- International Skeletal Dysplasia RegistryCedars-Sinai Medical Center116 North Robertson Boulevard, 4th floor (UPS, FedEx, DHL, etc)Pacific Theatres, 4th Floor, 8700 Beverly Boulevard (USPS regular mail only)Los Angeles CA 90048Phone: 310-423-9915Fax: 310-423-1528
Information in the Molecular Genetics and OMIM tables may differ from that elsewhere in the GeneReview: tables may contain more recent information. —ED.
|Gene Symbol||Chromosomal Locus||Protein Name||Locus Specific||HGMD|
|EBP||Xp11||3-beta-hydroxysteroid-Delta(8),Delta(7)-isomerase||EBP homepage - Mendelian genes||EBP|
Molecular Genetic Pathogenesis
X-linked chondrodysplasia punctata 2 (CDPX2) is caused by a deficiency of 3β-hydroxysteroid-Δ8, Δ7-isomerase or “sterol-Δ8-isomerase,” which converts 8(9)-cholestenol to lathosterol during cholesterol biosynthesis. Lathosterol is then converted to 7-dehydrocholesterol, which is a primary precursor for synthesizing both cholesterol and vitamin A [Kelley et al 1999]. Human sterol-Δ8-isomerase is encoded by the EBP (emapomil-binding protein) gene [Braverman et al 1999, Derry et al 1999]. EBP is presumably subjected to X-chromosome inactivation, which is responsible for the variability in phenotypes among females.
Normal allelic variants. EBP comprises approximately 7.0 kb of genomic DNA and consists of five exons, of which only four are coding exons. It encodes a 230-aa protein, which is thought to be an integral endoplasmic reticulum membrane protein that contains four potential transmembrane domains and a potential site for cAMP-dependent protein kinase phosphorylation. The synonymous c.15G>T (p.Ala5Ala) rs3048 normal variant in exon 2 is the only non-pathologic sequence change reported with a high frequency in EBP. This variant has a frequency of 39%, 21%, 48%, and 46% in the white, African, Japanese, and Chinese populations, respectively.
Pathologic allelic variants. Over 55 EBP mutations have been reported in individuals with CDPX2. Mutations have been found in all of the coding exons of EBP, with a majority of mutations found in exons 2 and 4. Small deletions and insertions, splice site mutations, frameshifts, along with missense and nonsense mutations have been reported. Functional studies have confirmed the pathogenesis of a small number of missense mutations [Braverman et al 1999]. A number of mutations appear to be recurrent, and mutations commonly occur at CpG dinucleotides, representing likely “hot spots” [Herman et al 2002].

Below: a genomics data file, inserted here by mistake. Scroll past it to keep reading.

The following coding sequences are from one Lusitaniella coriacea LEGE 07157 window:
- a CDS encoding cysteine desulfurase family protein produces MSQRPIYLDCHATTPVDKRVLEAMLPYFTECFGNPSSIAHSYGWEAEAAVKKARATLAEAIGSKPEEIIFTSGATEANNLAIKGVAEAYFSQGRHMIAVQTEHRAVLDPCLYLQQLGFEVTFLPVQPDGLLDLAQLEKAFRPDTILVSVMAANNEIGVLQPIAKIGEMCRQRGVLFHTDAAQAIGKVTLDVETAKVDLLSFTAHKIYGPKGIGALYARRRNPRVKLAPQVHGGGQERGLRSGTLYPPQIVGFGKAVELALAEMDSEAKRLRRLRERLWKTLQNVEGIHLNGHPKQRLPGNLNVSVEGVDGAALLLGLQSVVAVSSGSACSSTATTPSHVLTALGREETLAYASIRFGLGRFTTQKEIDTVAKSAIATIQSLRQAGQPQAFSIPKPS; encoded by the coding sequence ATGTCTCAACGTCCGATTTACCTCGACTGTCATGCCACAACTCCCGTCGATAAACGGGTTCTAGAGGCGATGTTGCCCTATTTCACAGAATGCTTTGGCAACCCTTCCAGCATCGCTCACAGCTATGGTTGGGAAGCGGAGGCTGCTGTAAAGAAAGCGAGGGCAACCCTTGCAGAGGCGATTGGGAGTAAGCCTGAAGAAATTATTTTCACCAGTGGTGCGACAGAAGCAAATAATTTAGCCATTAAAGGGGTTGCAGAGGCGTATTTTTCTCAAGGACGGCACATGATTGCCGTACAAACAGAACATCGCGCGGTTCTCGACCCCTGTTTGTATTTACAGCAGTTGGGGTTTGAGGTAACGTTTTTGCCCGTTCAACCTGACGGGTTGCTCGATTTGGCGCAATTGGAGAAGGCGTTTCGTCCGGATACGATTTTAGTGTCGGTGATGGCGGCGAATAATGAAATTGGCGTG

Normal gene product. EBP encodes 3β-hydroxysteroid-Δ8, Δ7-isomerase, an enzyme important in cholesterol biosynthesis. This enzyme converts 8(9)-cholestenol to lathosterol, which is then converted to 7-dehydrocholesterol, a primary precursor for synthesizing cholesterol and vitamin A [Kelley et al 1999].
Abnormal gene product. Decreased function of the 3β-hydroxysteroid-Δ8, Δ7-isomerase causes the accumulation of sterol intermediates above the enzymatic block, as well as reduced cellular cholesterol. Plasma cholesterol levels in affected heterozygous females are usually normal. The exact mechanism(s) producing the clinical features seen in females with CDPX2 are not known.
- Aughton DJ, Kelley RI, Metzenberg A, Pureza V, Pauli RM. X-linked dominant chondrodysplasia punctata (CDPX2) caused by single gene mosaicism in a male. Am J Med Genet A. 2003;116A:255–60. [PubMed: 12503102]
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- 31 May 2011 (me) Review posted live
- 13 July 2009 (md) Original submission
Department of Human Genetics
The University of Chicago
Department of Human Genetics
The University of Chicago
The Ohio State University
Initial Posting: May 31, 2011.
University of Washington, Seattle, Seattle (WA)
Dempsey MA, Tan C, Herman GE. Chondrodysplasia Punctata 2, X-Linked. 2011 May 31. In: Pagon RA, Adam MP, Ardinger HH, et al., editors. GeneReviews® [Internet]. Seattle (WA): University of Washington, Seattle; 1993-2014.